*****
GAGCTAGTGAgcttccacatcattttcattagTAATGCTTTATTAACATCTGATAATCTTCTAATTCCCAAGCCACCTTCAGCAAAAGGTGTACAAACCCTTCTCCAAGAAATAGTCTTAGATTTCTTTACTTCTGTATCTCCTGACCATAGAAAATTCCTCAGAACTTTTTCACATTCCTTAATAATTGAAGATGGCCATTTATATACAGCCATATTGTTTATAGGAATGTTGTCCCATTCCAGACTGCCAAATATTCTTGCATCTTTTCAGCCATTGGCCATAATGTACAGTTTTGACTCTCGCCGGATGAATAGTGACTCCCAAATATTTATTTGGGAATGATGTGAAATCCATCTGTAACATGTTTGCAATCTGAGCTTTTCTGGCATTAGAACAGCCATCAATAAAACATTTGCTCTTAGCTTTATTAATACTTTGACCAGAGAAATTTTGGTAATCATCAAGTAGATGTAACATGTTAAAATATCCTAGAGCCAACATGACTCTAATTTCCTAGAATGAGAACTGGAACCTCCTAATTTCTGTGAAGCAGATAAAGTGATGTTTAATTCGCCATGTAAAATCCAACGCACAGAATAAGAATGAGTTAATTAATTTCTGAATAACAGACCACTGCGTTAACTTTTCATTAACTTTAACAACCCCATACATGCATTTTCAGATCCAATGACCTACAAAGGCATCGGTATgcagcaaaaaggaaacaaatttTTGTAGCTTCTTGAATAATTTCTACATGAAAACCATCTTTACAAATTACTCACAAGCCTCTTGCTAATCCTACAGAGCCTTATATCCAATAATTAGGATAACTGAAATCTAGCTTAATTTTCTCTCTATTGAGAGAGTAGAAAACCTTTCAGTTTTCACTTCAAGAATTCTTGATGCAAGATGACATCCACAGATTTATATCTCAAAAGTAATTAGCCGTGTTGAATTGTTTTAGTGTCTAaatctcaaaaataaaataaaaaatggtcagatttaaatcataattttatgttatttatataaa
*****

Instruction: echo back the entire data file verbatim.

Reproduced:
GAGCTAGTGAgcttccacatcattttcattagTAATGCTTTATTAACATCTGATAATCTTCTAATTCCCAAGCCACCTTCAGCAAAAGGTGTACAAACCCTTCTCCAAGAAATAGTCTTAGATTTCTTTACTTCTGTATCTCCTGACCATAGAAAATTCCTCAGAACTTTTTCACATTCCTTAATAATTGAAGATGGCCATTTATATACAGCCATATTGTTTATAGGAATGTTGTCCCATTCCAGACTGCCAAATATTCTTGCATCTTTTCAGCCATTGGCCATAATGTACAGTTTTGACTCTCGCCGGATGAATAGTGACTCCCAAATATTTATTTGGGAATGATGTGAAATCCATCTGTAACATGTTTGCAATCTGAGCTTTTCTGGCATTAGAACAGCCATCAATAAAACATTTGCTCTTAGCTTTATTAATACTTTGACCAGAGAAATTTTGGTAATCATCAAGTAGATGTAACATGTTAAAATATCCTAGAGCCAACATGACTCTAATTTCCTAGAATGAGAACTGGAACCTCCTAATTTCTGTGAAGCAGATAAAGTGATGTTTAATTCGCCATGTAAAATCCAACGCACAGAATAAGAATGAGTTAATTAATTTCTGAATAACAGACCACTGCGTTAACTTTTCATTAACTTTAACAACCCCATACATGCATTTTCAGATCCAATGACCTACAAAGGCATCGGTATgcagcaaaaaggaaacaaatttTTGTAGCTTCTTGAATAATTTCTACATGAAAACCATCTTTACAAATTACTCACAAGCCTCTTGCTAATCCTACAGAGCCTTATATCCAATAATTAGGATAACTGAAATCTAGCTTAATTTTCTCTCTATTGAGAGAGTAGAAAACCTTTCAGTTTTCACTTCAAGAATTCTTGATGCAAGATGACATCCACAGATTTATATCTCAAAAGTAATTAGCCGTGTTGAATTGTTTTAGTGTCTAaatctcaaaaataaaataaaaaatggtcagatttaaatcataattttatgttatttatataaa